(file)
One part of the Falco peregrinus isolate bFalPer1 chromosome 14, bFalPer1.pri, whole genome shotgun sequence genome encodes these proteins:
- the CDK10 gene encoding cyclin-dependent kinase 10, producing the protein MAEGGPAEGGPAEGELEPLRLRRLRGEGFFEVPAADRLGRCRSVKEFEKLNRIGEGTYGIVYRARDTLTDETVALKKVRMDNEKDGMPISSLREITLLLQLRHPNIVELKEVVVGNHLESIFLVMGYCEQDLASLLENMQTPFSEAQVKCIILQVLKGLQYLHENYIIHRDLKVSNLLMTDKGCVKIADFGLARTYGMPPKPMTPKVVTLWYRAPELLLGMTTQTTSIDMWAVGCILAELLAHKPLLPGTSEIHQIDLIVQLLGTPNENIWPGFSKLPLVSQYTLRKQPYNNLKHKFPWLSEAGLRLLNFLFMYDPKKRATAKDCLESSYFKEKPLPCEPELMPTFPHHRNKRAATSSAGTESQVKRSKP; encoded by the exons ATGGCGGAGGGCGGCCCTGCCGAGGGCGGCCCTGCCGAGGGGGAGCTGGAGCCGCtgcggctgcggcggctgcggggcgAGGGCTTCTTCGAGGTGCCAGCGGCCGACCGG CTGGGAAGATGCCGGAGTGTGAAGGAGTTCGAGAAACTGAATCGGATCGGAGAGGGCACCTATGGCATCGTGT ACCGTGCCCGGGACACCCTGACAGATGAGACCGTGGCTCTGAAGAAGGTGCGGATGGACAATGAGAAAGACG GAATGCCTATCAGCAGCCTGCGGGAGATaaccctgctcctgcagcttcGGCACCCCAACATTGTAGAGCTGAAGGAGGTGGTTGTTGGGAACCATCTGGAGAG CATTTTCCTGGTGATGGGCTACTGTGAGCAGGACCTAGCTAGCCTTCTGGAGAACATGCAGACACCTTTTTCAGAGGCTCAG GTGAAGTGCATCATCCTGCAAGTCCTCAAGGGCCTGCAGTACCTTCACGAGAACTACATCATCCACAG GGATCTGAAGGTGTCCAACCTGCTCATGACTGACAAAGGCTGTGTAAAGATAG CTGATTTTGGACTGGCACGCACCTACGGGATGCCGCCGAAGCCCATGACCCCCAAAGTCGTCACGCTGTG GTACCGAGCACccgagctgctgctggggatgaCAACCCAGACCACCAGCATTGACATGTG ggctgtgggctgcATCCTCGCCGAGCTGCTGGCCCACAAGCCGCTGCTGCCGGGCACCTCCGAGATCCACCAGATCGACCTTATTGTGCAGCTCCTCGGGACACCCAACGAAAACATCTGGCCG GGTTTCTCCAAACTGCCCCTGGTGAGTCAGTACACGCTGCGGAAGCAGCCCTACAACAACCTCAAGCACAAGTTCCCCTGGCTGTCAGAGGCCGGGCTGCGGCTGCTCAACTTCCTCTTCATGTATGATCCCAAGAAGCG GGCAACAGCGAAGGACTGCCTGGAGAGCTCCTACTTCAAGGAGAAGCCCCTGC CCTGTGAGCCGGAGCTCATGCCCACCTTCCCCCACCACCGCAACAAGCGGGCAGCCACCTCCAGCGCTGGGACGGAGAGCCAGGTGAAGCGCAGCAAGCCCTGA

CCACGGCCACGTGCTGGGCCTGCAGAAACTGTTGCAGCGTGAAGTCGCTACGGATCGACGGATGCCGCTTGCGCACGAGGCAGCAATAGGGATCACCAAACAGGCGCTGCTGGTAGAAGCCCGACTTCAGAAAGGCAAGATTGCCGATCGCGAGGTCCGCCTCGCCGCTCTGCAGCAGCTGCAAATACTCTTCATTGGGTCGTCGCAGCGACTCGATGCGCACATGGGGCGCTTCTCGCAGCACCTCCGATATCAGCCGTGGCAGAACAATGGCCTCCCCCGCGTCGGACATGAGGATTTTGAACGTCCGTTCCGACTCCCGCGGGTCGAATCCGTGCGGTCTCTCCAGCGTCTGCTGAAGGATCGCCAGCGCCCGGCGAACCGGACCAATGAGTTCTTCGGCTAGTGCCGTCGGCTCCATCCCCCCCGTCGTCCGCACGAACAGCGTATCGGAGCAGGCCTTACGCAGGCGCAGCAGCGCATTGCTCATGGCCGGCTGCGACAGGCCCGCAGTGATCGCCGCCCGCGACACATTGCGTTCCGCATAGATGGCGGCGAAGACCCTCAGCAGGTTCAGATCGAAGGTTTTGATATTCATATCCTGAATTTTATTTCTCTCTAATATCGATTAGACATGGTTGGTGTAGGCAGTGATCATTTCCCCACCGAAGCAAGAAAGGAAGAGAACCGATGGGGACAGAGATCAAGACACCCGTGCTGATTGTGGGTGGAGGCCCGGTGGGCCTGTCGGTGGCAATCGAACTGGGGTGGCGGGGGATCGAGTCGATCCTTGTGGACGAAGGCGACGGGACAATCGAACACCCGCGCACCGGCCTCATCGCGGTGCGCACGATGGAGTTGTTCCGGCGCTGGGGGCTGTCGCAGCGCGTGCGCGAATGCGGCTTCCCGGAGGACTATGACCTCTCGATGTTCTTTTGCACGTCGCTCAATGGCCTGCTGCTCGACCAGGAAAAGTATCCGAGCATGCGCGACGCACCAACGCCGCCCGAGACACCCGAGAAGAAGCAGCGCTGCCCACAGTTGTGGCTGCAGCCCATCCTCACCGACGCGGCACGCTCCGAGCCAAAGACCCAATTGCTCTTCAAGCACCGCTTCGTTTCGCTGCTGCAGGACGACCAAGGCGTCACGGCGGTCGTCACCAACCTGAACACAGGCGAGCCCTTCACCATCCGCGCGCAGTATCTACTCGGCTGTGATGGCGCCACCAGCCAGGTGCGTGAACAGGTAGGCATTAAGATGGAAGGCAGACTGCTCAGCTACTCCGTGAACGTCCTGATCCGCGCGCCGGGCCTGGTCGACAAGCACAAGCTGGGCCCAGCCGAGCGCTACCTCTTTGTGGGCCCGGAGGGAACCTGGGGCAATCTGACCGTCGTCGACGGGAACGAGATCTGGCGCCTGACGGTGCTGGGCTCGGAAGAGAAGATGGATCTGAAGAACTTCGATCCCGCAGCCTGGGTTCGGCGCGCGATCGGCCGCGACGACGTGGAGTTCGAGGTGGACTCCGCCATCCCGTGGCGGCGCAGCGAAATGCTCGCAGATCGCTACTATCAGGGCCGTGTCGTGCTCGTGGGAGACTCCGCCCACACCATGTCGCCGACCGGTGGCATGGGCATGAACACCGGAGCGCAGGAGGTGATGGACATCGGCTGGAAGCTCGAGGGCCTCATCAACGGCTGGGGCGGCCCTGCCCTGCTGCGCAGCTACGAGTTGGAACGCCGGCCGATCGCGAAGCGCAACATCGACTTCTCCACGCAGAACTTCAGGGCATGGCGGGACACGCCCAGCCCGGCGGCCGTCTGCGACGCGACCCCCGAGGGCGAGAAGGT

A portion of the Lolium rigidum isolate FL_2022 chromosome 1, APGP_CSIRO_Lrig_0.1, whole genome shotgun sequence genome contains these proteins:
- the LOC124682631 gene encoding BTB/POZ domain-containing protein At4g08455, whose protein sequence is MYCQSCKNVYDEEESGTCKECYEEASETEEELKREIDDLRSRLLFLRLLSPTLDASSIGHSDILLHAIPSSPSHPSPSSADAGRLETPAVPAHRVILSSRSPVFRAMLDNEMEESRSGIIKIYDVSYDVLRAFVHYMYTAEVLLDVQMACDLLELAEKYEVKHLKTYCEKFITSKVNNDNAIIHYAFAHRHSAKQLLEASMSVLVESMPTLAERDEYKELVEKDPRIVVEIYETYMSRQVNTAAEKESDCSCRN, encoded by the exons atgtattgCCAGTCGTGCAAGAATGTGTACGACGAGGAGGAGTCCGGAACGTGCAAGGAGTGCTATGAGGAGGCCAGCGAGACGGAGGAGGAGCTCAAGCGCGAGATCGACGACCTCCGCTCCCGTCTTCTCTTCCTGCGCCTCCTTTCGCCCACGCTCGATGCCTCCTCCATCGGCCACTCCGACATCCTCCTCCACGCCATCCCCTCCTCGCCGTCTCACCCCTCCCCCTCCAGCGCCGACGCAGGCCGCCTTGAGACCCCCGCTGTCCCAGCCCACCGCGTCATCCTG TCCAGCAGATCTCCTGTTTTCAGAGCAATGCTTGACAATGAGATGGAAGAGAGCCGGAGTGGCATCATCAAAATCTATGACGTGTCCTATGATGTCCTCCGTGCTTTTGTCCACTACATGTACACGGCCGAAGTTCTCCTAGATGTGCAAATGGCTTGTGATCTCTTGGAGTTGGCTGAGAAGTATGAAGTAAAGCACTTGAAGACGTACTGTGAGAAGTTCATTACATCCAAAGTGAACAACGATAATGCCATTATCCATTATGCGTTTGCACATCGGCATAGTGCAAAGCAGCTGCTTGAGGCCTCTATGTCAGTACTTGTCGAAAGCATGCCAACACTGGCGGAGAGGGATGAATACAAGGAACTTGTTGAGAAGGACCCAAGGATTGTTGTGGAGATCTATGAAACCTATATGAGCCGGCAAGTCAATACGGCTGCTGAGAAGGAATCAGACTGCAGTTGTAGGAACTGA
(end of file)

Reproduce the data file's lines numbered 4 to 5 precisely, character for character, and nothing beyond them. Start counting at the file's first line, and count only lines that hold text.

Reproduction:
A portion of the Lolium rigidum isolate FL_2022 chromosome 1, APGP_CSIRO_Lrig_0.1, whole genome shotgun sequence genome contains these proteins:
- the LOC124682631 gene encoding BTB/POZ domain-containing protein At4g08455, whose protein sequence is MYCQSCKNVYDEEESGTCKECYEEASETEEELKREIDDLRSRLLFLRLLSPTLDASSIGHSDILLHAIPSSPSHPSPSSADAGRLETPAVPAHRVILSSRSPVFRAMLDNEMEESRSGIIKIYDVSYDVLRAFVHYMYTAEVLLDVQMACDLLELAEKYEVKHLKTYCEKFITSKVNNDNAIIHYAFAHRHSAKQLLEASMSVLVESMPTLAERDEYKELVEKDPRIVVEIYETYMSRQVNTAAEKESDCSCRN, encoded by the exons atgtattgCCAGTCGTGCAAGAATGTGTACGACGAGGAGGAGTCCGGAACGTGCAAGGAGTGCTATGAGGAGGCCAGCGAGACGGAGGAGGAGCTCAAGCGCGAGATCGACGACCTCCGCTCCCGTCTTCTCTTCCTGCGCCTCCTTTCGCCCACGCTCGATGCCTCCTCCATCGGCCACTCCGACATCCTCCTCCACGCCATCCCCTCCTCGCCGTCTCACCCCTCCCCCTCCAGCGCCGACGCAGGCCGCCTTGAGACCCCCGCTGTCCCAGCCCACCGCGTCATCCTG TCCAGCAGATCTCCTGTTTTCAGAGCAATGCTTGACAATGAGATGGAAGAGAGCCGGAGTGGCATCATCAAAATCTATGACGTGTCCTATGATGTCCTCCGTGCTTTTGTCCACTACATGTACACGGCCGAAGTTCTCCTAGATGTGCAAATGGCTTGTGATCTCTTGGAGTTGGCTGAGAAGTATGAAGTAAAGCACTTGAAGACGTACTGTGAGAAGTTCATTACATCCAAAGTGAACAACGATAATGCCATTATCCATTATGCGTTTGCACATCGGCATAGTGCAAAGCAGCTGCTTGAGGCCTCTATGTCAGTACTTGTCGAAAGCATGCCAACACTGGCGGAGAGGGATGAATACAAGGAACTTGTTGAGAAGGACCCAAGGATTGTTGTGGAGATCTATGAAACCTATATGAGCCGGCAAGTCAATACGGCTGCTGAGAAGGAATCAGACTGCAGTTGTAGGAACTGA